For as long as sales teams have existed, so have KPIs on the number and length of calls. Meaning attempting to introduce new social selling metrics that will inevitably reduce the KPIs that have driven many to success for so long can be an uphill battle at best.
Even when these social selling statistics show that the tides are turning and traditional sales methods are no longer effective due to the change in how buyers make purchasing decisions:
- 90% of C-level executives say they never respond to cold calls
- 75% of B2B buyers use social media to help them make purchasing decisions. At the C-level or Vice President level it’s more influential, with 84% using online professional networks when buying
With enforced remote working and the business impact of the pandemic still acutely felt by many businesses, there’s never been a better time to get sales teams onboard with social selling.
The question is: how? Quoting statistics about how social sellers outperform their non-social counterparts are unlikely to cut it with the skeptical salespeople - they need to see that it can work with their industry and customers.
That’s what this blog is here to help with.
First: Find Your Comparators
Sales teams may not be bothered about vanity metrics but, as a generally competitive bunch, egos will still often come into play! When they can see that someone else in their team is doing well, they will begin to believe and want to know how to emulate (and surpass) it.
Beginning with a pilot study or using a comparator small group of your most active social sellers gives you the compelling data you need to get your wider sales team queuing up to get their LinkedIn Sales Navigator licenses.
So while we’ll share the reasons, statistics, and case studies that support the metrics sales teams care about, remember there’s nothing as compelling as your own data and success stories.
Always Be Closing may be the phrase synonymous with sales but every salesperson knows it should really be Always Be Prospecting unless they want to experience an inevitable crash after the highs of closing.
(And Hubspot research supports it - the most successful teams often have 1.25x or 1.5x more ratio of opportunities to deals in their sales pipeline to those who don’t achieve revenue goals.)
Which is precisely why showing how social selling improves the sales pipeline is one of the most compelling arguments you can put to sales professionals.
A survey by CSO Insights and Seism shows that the top two primary benefits of using social selling tools cited by B2B professionals were:
- reducing the amount of time spent researching accounts and contacts (39%)
- increasing the number of leads (33%)
Time To Close
Top salespeople also understand this: the less time it takes to move prospects into customers, the more deals they can close. And, perhaps most importantly, it reduces the threat that their prospects will do business elsewhere.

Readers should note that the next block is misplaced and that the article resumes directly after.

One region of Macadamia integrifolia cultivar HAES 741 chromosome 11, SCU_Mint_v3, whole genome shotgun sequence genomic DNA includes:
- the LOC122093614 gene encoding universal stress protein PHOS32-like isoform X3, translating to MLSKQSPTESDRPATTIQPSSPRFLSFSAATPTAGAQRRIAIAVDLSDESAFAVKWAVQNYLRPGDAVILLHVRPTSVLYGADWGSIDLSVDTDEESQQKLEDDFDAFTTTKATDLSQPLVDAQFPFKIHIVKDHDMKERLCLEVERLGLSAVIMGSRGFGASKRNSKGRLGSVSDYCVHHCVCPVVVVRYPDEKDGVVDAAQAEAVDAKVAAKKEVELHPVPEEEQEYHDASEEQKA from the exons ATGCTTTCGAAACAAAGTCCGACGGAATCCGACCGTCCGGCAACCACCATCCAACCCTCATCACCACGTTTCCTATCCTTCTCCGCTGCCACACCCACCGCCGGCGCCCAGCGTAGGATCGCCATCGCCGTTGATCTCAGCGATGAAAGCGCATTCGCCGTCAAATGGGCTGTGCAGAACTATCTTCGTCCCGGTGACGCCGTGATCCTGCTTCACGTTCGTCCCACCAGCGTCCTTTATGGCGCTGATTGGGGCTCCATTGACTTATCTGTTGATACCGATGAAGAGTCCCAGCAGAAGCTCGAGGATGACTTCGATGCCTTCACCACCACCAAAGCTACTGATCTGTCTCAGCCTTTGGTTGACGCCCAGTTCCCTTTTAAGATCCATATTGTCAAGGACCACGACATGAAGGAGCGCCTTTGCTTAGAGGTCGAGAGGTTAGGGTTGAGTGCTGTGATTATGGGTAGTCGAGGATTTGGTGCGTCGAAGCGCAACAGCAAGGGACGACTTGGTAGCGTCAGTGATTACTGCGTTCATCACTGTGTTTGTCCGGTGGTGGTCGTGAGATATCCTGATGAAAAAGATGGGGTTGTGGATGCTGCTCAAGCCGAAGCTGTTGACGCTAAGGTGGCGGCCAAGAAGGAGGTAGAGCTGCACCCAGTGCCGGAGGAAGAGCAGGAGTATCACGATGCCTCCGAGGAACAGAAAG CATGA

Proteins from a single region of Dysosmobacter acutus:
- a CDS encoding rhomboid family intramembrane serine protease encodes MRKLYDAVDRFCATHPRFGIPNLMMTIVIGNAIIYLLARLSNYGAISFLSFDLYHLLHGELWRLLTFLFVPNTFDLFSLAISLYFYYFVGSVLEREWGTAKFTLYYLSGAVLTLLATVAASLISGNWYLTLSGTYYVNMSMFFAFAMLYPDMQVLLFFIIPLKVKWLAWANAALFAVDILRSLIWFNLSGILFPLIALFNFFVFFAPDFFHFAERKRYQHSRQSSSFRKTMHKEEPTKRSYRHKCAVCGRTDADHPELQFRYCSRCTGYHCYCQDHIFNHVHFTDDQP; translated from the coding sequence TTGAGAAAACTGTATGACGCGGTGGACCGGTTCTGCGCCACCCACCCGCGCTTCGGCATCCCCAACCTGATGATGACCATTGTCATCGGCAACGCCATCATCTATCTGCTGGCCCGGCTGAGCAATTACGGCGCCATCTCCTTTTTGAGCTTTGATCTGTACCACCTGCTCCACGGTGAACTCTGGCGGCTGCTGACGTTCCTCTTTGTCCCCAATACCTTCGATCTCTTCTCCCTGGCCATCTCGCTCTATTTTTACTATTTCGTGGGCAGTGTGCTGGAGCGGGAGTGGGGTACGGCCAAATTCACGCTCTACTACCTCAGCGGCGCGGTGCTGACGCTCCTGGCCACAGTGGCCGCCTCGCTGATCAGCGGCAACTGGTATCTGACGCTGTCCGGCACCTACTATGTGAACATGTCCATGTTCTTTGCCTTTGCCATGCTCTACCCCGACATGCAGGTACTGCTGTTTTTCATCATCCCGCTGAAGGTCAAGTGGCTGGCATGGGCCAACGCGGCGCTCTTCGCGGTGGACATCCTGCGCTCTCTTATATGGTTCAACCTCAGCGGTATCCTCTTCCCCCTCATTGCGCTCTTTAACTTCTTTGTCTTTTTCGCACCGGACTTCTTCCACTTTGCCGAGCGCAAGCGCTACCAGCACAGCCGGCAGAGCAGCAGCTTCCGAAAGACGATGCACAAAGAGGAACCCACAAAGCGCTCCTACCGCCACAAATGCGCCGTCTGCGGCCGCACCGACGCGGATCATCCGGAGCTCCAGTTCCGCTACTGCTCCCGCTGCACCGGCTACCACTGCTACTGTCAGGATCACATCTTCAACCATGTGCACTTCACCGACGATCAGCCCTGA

Social selling makes it much easier to identify the wider buying circle and people of influence. It enables them to enter the conversation going on in their prospects’ heads now, so they can clarify and overcome their purchasing challenges. Which is why social sellers see a much quicker time to close.
What salesperson wouldn’t want to work on larger deals? All things being equal, larger deals makes it easier to hit (or exceed) sales quota as the time spent closing the deal is not proportionately higher.
With social selling, sales enter the buying cycle earlier with the customer, enabling them to win their hearts and minds - and influence the holistic scope of their buyer’s needs. Instead of just competing on price at a later stage, when the scope has already been decided and the deal size potential much lower.
When sales see social selling data showing it can increase deal size by a significant amount, they see a shortcut to success! Everyone Social has found that it can increase deal size by up to 48% and Hubspot report similar – a 35% increase.
Our own case study proves it can be even higher – with a 57% increase in sales opportunity size.
And finally...the metric that really talks. Hitting sales quota = more commission. And for those who consistently exceed it, they could soon be topping the sales leaderboard for performance.
Study after study over the years has showns that leading social sellers meet and exceed their sales quota more than their non-social selling peers. Back in 2014, Aberdeen Group reported that 79% of sales rep at 'Best-in-Class' social selling companies achieved sales quota, compared with 43% at 'Industry Average' companies and just 15% at 'Laggard' ones.
LinkedIn reports the same today:
Getting sales onboard with social selling may be a struggle initially but, in our experience, they’re often the most likely to adapt quickly to new tactics that they can see working for them.
Find out how to get your social selling program off to the best start and overcome common pitfalls with our eBook: Social Selling: The Ultimate Kick Start Guide To Launching A Social Selling Program